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Showing content with the highest reputation on 09/26/2021 in all areas

  1. @VictorM I see you already got the X-E3 and I have this camera and love it. I also have the GFX50R which I think is a great landscape camera. It's big, it's heavy and therefore it is what I call my intentional camera, I pick it up when I'm going out specifically for a shoot. My X-E3 on the other hand is light and when over my shoulder easy to forget about, it my everyday carry everywhere camera.
    1 point
  2. RobertE

    Trains (open thread)

    Jerryy, I really like your train photos. I've seen the RJ Corman diesels in New Philadelphia, OH. Perhaps you can label future photos with the area they were taken in? Many thanks for sharing. Robert
    1 point
  3. I see two separate discussions here: (1) whether full-frame (FF) is actually 'better' than cropped sensors (APS-C) and (2) whether Fujifilm should enter the FF market. (1) in terms of image quality, bigger sensors have an advantage over smaller sensors. It's basic physics (and electronics). It depends however on comparing sensors of similar generations. A 10y old design is most likely less in terms of IQ than a recent design. You need to compare apples with apples... Whether or not the difference in IQ is visible, is a totally different matter. That depends on quality of the rest of the camera, quality of lenses, quality and size of the viewing screen or prints, ability of the photographer... et cetera. Whether the difference in IQ matters is an even more personal question. That is a matter of budget, weight and size you're willing to carry, personal preference for a camera brand or the purpose of use... A landscape stills camera has different requirements than a fast action sports hybrid camera... So, technically a bigger sensor generally has better IQ than a smaller sensor, but there are many more factors that determine the 'best camera for you'. (2) Fujifilm is a fairly large corporate, but the camera division in itself isn't particularly large. It's smaller than e.g. Nikon's and Panasonic's imaging divisions and more than 5x smaller than Sony's imaging division. Moreover, back in the late 2000's, the camera division of Fujifilm was on the brink of being closed. The X-system was the 'last attempt' to address the photographers market and they succeeded. In itself that was a great success, because the market for digital cameras (compact + interchangeable lens cameras) shrunk with more than 90% between 2010 and 2020. Their bet to stay close to affordable, but good quality ILCs paid off. They found a niche market and by focusing on that market (compact APS-C cameras, a decent lens line, retro styling and film simulations) they became the dominant player next to Sony. By 2015 Fujifilm made the decision to launch a digital cropped medium format. That wasn't strange, since in the days of film Fujifilm medium format cameras had a good reputation for being rugged and affordable whereas in the 35mm camera market Fujica was a 'B-brand' at best. Again, MF is a niche market in which they could become a dominant player. Also note that Fujifilm doesn't manufacture it's own sensors. They buy from Sony. That means that they will always be a little behind in terms of the latest generation of sensors. Usually 6-9 months. Now, when entering the FF market it's like you enter the shark pool. It takes a lot of money and other resources to succeed and even then be only #3 or #4 in the market. Imagine: you not only have to design and produce a range of cameras, but also the accompanying lenses. None of the X-mount lenses will cover a FF-sensor. All of the GF-mount lenses are too big and slow for FF (but great for MF). Next to that, when you want a professional FF-system, you have to set-up a world-wide Professional Support Service that operates 24/7 and is present at all large events (Olympics, World Cups, UN, EU, WEF, G7 and G20 events... you name it). That is very different from their current basic FPS for a handful of MF fashion photographers... ;-). So, I guess that Fujifilm gladly forfeits the FF-market and focuses on markets where they can be a dominant player. Given their size and the shrinking of the market, I think that is a smart strategy.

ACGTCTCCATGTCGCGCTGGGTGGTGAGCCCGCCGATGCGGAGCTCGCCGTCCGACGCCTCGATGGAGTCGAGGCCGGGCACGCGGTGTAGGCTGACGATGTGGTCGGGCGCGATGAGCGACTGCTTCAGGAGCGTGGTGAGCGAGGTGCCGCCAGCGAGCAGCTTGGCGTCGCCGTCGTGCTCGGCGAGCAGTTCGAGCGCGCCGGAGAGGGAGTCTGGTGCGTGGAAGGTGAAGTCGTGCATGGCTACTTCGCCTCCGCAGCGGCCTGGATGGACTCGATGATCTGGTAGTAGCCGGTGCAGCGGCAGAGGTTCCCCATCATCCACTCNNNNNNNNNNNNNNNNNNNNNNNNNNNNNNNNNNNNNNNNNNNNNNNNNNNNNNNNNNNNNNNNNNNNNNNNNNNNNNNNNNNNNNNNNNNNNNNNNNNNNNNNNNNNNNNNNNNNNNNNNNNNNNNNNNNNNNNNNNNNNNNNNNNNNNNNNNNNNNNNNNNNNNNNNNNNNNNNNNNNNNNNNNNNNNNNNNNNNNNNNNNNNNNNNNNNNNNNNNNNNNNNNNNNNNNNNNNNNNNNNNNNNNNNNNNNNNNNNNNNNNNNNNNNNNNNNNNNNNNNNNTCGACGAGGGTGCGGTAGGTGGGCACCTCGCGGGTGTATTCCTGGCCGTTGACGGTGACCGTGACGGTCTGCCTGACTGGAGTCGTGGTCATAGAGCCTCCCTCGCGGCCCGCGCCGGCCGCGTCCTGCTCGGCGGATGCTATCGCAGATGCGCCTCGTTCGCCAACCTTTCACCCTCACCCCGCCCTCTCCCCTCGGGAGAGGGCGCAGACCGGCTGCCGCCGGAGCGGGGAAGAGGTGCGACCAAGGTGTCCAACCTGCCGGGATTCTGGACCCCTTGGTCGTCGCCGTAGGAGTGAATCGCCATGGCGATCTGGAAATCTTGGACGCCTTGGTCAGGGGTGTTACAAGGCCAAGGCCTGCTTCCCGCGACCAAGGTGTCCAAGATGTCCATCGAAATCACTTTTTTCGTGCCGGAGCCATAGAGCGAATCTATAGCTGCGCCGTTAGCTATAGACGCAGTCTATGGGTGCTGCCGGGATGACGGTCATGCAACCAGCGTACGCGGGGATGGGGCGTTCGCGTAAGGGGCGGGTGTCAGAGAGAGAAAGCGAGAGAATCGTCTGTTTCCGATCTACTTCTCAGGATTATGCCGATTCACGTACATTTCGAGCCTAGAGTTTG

1 point
  4. I had this same problem, and after trying a lot of things, I tried a different cable, and it did the trick. It may be that the cable that comes with the camera is not Apple-certified, so the computer doesn't recognize it. I've had this happen with other devices.
    0 points
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